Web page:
Some history: The first draft came fast. I got it all down in about six weeks, which is something of a record for me. I’m normally a fairly slow writer. You could say that it was the proverbial shitty first draft. There was nothing lovely or magical or enchanting about it whatsoever. What it had going for it was “possibility.” And you’re probably thinking, really? Six weeks? Okay, true confessions: there were a couple of intertwined ideas that I had been mulling over for years, and in that initial burst of writing, those two ideas just kept eating at me.
The first came to me as a question—what does it look like to have the kind of faith that you would risk everything, including your life, and the life of others, for the cause of faith? Here in my part of the world, I’ve met people whose faith is so deep, their belief is so solid, that they are convinced that any harm that comes their way is part of a bigger plan, and also that Jesus or God or Allah or however you want to describe a Higher Power, will take care of you. I call these folks “sweet believers,” because that’s how I see them: sweet in their beliefs. And I mean it in a very complimentary way.
I will be the first to say that I’m not a religious person. However, I do believe that one can be a person of faith, without being tied to any particular religion. But that wasn’t what I was pondering here. Instead, I wanted to write about a girl who lived her life based upon her sweet belief in all-things-good. Moreover, what if it was her experience of her church that guided her?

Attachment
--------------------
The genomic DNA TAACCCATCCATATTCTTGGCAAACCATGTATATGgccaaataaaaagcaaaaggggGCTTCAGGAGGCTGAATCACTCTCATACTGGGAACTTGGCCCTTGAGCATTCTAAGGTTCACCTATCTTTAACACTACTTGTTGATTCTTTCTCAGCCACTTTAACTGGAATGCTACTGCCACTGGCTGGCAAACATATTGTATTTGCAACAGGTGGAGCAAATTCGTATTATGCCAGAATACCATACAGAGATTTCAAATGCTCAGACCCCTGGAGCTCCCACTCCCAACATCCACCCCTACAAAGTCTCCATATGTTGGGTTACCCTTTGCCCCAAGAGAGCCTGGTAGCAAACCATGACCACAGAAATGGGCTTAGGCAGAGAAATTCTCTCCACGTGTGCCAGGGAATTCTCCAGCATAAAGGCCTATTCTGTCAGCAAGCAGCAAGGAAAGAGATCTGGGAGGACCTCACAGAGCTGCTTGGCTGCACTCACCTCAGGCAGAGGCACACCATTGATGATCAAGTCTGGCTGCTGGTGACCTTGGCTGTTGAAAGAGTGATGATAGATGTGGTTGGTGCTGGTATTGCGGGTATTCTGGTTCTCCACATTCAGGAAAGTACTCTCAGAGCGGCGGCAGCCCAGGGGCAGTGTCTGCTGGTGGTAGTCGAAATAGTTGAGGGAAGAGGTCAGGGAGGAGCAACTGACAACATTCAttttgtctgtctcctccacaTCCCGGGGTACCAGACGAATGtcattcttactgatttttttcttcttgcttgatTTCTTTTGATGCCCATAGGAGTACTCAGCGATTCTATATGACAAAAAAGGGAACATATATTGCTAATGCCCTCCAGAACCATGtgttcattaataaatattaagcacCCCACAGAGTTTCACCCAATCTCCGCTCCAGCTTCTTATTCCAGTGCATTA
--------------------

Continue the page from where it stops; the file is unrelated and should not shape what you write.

The second idea came from a moment I had several years earlier. One cold, rainy day, I accompanied my 90-year old grandmother to the graveside service of her younger brother. It was a tiny gathering at the old Washington Cemetery in Houston, TX. I come from a very long line—seven generations in fact—of Houstonians, the earliest of whom arrived back when Texas a republic.
The service ended, hugs were delivered, and we got back in the car to head to her house. But as we drove through the cemetery, I noticed that something was “off.” It was so unsettling that I felt compelled to make another loop through the graveyard. What I noticed was that, without any exceptions, every angel had been decapitated. All their heads were missing.